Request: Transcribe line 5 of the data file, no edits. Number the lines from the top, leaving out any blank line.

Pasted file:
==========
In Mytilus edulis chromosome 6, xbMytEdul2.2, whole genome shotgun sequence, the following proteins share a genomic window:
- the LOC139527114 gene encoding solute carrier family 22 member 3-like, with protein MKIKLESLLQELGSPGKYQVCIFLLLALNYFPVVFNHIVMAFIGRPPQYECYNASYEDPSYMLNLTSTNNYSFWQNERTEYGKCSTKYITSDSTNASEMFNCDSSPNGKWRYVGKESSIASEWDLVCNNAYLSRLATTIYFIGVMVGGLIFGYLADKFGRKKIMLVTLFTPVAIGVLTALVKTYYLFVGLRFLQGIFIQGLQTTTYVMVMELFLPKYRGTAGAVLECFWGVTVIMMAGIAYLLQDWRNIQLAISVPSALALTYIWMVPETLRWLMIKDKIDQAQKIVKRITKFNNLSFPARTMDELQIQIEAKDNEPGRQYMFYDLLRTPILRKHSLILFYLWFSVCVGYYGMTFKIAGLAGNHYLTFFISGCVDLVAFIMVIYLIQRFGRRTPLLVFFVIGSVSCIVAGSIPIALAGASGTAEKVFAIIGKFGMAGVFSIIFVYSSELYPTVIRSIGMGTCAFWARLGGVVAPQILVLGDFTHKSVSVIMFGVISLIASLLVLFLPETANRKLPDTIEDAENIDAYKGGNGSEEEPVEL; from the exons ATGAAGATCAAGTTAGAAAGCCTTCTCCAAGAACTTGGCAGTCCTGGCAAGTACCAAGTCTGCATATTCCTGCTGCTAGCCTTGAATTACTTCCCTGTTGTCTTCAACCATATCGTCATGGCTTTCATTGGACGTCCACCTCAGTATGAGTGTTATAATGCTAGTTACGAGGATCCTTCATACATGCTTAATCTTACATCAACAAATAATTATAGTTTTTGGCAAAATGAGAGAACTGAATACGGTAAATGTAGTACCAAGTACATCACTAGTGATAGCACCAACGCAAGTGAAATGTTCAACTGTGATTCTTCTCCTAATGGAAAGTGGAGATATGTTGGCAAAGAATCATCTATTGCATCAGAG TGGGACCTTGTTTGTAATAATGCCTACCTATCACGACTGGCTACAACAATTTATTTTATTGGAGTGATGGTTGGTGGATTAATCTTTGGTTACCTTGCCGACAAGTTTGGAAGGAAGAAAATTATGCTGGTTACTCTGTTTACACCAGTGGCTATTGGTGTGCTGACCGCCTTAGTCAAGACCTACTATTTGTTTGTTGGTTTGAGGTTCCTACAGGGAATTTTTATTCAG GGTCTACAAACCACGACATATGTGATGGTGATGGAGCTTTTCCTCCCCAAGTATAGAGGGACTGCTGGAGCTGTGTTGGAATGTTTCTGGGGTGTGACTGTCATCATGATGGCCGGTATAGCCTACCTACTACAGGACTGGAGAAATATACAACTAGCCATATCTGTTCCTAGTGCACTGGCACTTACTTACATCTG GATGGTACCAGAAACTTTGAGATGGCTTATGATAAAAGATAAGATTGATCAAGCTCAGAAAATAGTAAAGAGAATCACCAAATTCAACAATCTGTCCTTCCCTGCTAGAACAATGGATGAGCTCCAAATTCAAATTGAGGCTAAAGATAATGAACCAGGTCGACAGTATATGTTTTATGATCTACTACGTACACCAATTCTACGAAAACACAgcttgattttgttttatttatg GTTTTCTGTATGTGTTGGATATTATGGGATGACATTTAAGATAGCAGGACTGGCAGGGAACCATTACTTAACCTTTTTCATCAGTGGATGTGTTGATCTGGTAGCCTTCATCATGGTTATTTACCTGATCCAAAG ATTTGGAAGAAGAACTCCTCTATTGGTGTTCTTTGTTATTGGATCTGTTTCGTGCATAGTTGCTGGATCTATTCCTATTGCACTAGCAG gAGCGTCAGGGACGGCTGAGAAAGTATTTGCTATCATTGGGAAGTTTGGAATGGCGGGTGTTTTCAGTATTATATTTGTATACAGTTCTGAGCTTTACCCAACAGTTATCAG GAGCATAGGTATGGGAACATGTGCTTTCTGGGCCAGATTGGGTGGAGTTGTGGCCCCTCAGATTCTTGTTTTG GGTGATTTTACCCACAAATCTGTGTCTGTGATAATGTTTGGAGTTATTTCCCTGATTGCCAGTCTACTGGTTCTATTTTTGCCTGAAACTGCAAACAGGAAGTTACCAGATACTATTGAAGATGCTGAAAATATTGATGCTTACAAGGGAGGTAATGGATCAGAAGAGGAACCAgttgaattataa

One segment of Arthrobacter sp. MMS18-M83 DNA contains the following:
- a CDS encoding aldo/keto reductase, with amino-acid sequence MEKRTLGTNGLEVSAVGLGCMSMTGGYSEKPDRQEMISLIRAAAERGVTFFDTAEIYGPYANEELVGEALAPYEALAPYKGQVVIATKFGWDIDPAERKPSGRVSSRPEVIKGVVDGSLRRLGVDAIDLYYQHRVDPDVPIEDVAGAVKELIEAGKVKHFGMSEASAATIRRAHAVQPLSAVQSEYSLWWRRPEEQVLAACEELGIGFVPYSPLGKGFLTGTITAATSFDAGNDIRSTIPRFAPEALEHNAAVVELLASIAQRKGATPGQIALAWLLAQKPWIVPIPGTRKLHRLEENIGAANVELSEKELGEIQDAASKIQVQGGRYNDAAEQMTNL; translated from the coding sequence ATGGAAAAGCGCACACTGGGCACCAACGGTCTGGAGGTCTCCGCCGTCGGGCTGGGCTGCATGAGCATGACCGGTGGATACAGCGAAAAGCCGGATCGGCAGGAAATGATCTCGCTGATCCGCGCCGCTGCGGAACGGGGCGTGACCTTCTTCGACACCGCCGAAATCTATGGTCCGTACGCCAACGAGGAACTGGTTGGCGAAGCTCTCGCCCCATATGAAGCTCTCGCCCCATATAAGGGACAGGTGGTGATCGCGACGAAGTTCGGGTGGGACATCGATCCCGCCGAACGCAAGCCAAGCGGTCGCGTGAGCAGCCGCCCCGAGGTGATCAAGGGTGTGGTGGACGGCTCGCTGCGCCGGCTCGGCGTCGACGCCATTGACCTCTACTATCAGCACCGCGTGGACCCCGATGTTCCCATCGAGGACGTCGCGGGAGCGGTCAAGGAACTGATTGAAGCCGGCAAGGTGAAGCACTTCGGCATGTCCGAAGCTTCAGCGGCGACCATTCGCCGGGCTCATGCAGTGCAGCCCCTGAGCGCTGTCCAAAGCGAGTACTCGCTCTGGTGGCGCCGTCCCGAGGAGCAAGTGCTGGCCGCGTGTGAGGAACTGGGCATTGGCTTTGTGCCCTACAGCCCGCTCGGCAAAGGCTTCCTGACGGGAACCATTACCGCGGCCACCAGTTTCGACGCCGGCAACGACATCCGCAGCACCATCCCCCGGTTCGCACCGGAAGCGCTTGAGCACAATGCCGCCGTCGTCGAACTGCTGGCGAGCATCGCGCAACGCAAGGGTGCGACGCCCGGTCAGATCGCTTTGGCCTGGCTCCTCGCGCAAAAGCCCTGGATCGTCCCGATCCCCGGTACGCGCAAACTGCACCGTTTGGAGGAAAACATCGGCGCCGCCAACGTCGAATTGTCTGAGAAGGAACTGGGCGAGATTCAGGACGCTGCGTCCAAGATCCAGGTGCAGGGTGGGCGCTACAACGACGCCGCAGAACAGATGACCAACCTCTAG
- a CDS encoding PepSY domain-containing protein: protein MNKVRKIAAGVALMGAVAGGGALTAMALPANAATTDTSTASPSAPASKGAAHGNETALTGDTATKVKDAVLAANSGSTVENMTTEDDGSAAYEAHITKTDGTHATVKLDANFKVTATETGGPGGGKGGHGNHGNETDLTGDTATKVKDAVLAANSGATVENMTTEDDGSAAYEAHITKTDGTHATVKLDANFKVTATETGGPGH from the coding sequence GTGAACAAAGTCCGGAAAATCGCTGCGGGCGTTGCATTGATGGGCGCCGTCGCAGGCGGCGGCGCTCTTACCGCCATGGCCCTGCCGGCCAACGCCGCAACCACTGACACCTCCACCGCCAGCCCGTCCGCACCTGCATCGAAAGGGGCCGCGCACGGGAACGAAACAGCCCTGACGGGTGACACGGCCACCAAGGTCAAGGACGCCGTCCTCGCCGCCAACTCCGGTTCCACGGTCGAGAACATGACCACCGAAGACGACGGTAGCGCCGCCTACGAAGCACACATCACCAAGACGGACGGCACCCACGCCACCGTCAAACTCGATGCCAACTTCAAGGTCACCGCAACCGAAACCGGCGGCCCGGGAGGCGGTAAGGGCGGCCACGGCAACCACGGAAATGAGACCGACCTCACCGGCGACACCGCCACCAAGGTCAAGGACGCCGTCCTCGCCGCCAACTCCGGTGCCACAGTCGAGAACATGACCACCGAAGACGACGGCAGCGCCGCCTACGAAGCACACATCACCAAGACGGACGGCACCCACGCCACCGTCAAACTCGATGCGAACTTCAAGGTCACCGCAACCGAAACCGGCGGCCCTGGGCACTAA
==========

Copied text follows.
- a CDS encoding PepSY domain-containing protein: protein MNKVRKIAAGVALMGAVAGGGALTAMALPANAATTDTSTASPSAPASKGAAHGNETALTGDTATKVKDAVLAANSGSTVENMTTEDDGSAAYEAHITKTDGTHATVKLDANFKVTATETGGPGGGKGGHGNHGNETDLTGDTATKVKDAVLAANSGATVENMTTEDDGSAAYEAHITKTDGTHATVKLDANFKVTATETGGPGH from the coding sequence GTGAACAAAGTCCGGAAAATCGCTGCGGGCGTTGCATTGATGGGCGCCGTCGCAGGCGGCGGCGCTCTTACCGCCATGGCCCTGCCGGCCAACGCCGCAACCACTGACACCTCCACCGCCAGCCCGTCCGCACCTGCATCGAAAGGGGCCGCGCACGGGAACGAAACAGCCCTGACGGGTGACACGGCCACCAAGGTCAAGGACGCCGTCCTCGCCGCCAACTCCGGTTCCACGGTCGAGAACATGACCACCGAAGACGACGGTAGCGCCGCCTACGAAGCACACATCACCAAGACGGACGGCACCCACGCCACCGTCAAACTCGATGCCAACTTCAAGGTCACCGCAACCGAAACCGGCGGCCCGGGAGGCGGTAAGGGCGGCCACGGCAACCACGGAAATGAGACCGACCTCACCGGCGACACCGCCACCAAGGTCAAGGACGCCGTCCTCGCCGCCAACTCCGGTGCCACAGTCGAGAACATGACCACCGAAGACGACGGCAGCGCCGCCTACGAAGCACACATCACCAAGACGGACGGCACCCACGCCACCGTCAAACTCGATGCGAACTTCAAGGTCACCGCAACCGAAACCGGCGGCCCTGGGCACTAA